Activities > WWWforEurope Activities 2015 > 2015 World Economic History Congress

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Dominik Wiedenhofer and Marina Fischer-Kowalski (2015), Achieving absolute decoupling? Comparing biophysical scenarios and macro-economic modelling results, WWWforEurope Working Paper No. 86

Marina Fischer-Kowalski and Dominik Wiedenhofer (2014), An optimal policy mix for resource use, WWWforEurope Policy Brief No. 5

Marina Fischer-Kowalski, Fridolin Krausmann and Irene Pallua (2014),
A sociometabolic reading of the Anthropocene: Modes of subsistence, population size and human impact on Earth.
In: The Anthropocene Review 1 (April 2014): 8-33

Marina Fischer-Kowalski and Daniel Hausknost (2014), Large scale societal transitions in the past, WWWforEurope Working Paper No. 55

Dominik Wiedenhofer, Elena Rovenskaya, Willi Haas, Fridolin Krausmann, Irene Pallua, Marina Fischer-Kowalski (2013),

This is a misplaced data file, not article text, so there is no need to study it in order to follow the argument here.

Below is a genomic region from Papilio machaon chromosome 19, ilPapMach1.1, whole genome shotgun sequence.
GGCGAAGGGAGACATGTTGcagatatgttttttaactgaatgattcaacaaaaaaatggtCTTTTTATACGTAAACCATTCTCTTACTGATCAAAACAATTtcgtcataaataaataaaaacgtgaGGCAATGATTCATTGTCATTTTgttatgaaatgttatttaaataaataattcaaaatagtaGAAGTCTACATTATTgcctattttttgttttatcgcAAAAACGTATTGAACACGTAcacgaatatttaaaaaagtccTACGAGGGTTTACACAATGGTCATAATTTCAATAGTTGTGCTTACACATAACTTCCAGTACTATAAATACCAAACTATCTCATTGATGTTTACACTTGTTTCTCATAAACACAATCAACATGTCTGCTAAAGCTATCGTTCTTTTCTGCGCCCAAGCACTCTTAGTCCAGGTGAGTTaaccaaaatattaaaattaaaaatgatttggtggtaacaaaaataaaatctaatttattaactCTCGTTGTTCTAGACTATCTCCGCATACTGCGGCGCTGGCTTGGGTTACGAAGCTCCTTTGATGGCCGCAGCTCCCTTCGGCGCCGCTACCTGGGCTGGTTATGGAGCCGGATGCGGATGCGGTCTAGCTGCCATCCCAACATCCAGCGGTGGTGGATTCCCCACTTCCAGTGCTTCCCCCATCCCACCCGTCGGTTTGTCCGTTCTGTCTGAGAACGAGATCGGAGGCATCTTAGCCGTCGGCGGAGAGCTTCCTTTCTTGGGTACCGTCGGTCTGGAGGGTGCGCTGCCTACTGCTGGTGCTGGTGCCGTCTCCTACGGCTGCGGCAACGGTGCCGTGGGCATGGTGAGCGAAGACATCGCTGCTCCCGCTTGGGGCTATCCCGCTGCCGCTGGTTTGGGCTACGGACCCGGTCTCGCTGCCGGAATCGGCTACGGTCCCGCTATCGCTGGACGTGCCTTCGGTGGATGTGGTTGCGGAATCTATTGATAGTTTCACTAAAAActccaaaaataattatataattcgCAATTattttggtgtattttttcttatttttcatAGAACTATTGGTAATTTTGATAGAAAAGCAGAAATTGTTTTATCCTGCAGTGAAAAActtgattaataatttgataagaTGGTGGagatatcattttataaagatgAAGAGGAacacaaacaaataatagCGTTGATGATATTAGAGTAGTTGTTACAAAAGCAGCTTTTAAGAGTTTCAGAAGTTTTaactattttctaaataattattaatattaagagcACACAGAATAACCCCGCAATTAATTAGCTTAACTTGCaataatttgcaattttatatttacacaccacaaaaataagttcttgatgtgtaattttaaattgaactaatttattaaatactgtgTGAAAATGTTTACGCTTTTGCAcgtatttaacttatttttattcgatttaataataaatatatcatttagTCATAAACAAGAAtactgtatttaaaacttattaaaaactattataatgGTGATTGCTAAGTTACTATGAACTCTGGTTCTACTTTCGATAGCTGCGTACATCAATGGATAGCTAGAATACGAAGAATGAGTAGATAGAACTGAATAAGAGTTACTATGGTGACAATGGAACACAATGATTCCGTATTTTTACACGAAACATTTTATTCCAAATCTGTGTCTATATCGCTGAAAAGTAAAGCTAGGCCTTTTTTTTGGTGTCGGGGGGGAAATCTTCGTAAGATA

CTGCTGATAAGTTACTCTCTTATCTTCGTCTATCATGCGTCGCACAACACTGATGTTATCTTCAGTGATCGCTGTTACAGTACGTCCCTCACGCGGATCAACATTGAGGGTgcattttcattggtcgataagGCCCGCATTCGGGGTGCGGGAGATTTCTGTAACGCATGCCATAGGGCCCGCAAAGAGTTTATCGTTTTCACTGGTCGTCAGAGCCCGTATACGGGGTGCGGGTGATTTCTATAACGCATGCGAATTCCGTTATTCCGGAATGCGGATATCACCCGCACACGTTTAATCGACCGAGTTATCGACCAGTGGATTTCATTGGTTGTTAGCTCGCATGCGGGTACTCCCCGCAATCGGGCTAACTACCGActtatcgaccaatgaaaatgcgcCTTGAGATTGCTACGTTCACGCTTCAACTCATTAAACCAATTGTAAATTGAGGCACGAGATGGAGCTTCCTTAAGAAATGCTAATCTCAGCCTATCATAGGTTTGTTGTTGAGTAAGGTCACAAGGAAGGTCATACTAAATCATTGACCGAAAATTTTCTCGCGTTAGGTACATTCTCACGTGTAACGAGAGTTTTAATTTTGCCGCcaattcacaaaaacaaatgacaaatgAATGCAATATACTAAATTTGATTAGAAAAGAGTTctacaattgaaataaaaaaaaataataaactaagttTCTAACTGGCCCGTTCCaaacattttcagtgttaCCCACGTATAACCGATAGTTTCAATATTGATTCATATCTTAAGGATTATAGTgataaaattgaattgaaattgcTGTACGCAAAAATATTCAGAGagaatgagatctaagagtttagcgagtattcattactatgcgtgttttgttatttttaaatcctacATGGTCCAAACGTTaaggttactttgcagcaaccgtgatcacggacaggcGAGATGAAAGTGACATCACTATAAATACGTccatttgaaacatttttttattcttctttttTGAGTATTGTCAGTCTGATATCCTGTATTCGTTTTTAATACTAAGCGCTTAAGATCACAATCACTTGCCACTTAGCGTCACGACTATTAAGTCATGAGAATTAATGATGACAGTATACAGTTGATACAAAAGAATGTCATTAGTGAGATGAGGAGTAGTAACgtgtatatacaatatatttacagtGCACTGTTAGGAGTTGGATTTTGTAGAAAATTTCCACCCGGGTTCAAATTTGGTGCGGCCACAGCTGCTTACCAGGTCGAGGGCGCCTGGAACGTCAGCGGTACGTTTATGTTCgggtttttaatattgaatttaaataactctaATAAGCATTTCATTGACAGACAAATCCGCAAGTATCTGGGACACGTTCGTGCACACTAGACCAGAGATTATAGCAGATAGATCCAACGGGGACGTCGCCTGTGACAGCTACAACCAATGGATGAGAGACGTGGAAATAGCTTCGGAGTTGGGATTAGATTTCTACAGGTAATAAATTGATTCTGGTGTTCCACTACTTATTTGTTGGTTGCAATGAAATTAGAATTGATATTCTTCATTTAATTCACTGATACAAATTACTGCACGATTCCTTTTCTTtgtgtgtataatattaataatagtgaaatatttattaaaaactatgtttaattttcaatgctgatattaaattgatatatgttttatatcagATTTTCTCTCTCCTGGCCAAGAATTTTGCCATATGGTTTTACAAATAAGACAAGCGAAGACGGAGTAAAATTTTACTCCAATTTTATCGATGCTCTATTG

Is there a 1970s Syndrome? Analyzing Structural Breaks in the Metabolism of Industrial Economies
In: Energy Procedia 40: 182-191. doi: 10.1016/j.egypro.2013.08.022

Marina Fischer-Kowalski, Dominik Wiedenhofer, Willi Haas, Irene Pallua and Daniel Hausknost (2013), Developing Resource use Scenarios for Europe, WWWforEurope Working Paper No. 25

XVIIth World Economic History Congress in Kyoto

WWWforEurope at the XVIIth World Economic History Congress 2015

Conference topic: Diversity in Development

Kyoto, Japan, 3 - 7 August, 2015

Programme

 

Marina Fischer-Kowalski presented "Societies’ energy metabolism, revolutions, and transition to 'modernity'" based on the research she conducted with, among others, Fridolin Krausmann, Irene Pallua and Elena Rovenskaya, at the XVIIth World Economic History Congress in Kyoto, Japan, in a session titled: Long run economic growth and the environment: international comparison from a socio-metabolic perspective."

This congress had attracted well over a thousand people to the “brute modern” international conference centre, excellently organised up to advertisements in the underground. The congress was “economic” in the sense that it dealt almost exclusively with economies, and it was “historical” in the sense that issues of the future did not figure much.

In both ways the session above was deviant; nevertheless, it attracted a large audience and discussions that blasted the timeframe. In particular, it was recognized that European projects like WWWforEurope provided remarkably innovative approaches.